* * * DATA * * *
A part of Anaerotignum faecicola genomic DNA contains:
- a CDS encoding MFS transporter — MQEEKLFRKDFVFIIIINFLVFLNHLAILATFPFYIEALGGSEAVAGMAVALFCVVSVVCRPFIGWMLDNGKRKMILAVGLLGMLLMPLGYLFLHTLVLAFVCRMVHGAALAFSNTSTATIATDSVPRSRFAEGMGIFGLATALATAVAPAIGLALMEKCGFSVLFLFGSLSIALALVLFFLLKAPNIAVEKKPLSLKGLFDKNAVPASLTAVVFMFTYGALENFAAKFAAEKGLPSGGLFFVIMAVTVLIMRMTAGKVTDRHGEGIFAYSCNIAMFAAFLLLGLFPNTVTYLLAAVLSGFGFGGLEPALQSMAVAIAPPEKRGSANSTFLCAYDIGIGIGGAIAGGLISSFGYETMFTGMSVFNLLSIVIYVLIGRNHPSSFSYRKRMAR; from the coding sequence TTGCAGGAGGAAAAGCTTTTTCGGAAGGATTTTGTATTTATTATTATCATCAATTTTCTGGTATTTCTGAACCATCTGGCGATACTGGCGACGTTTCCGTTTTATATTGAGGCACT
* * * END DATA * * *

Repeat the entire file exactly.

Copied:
A part of Anaerotignum faecicola genomic DNA contains:
- a CDS encoding MFS transporter — MQEEKLFRKDFVFIIIINFLVFLNHLAILATFPFYIEALGGSEAVAGMAVALFCVVSVVCRPFIGWMLDNGKRKMILAVGLLGMLLMPLGYLFLHTLVLAFVCRMVHGAALAFSNTSTATIATDSVPRSRFAEGMGIFGLATALATAVAPAIGLALMEKCGFSVLFLFGSLSIALALVLFFLLKAPNIAVEKKPLSLKGLFDKNAVPASLTAVVFMFTYGALENFAAKFAAEKGLPSGGLFFVIMAVTVLIMRMTAGKVTDRHGEGIFAYSCNIAMFAAFLLLGLFPNTVTYLLAAVLSGFGFGGLEPALQSMAVAIAPPEKRGSANSTFLCAYDIGIGIGGAIAGGLISSFGYETMFTGMSVFNLLSIVIYVLIGRNHPSSFSYRKRMAR; from the coding sequence TTGCAGGAGGAAAAGCTTTTTCGGAAGGATTTTGTATTTATTATTATCATCAATTTTCTGGTATTTCTGAACCATCTGGCGATACTGGCGACGTTTCCGTTTTATATTGAGGCACT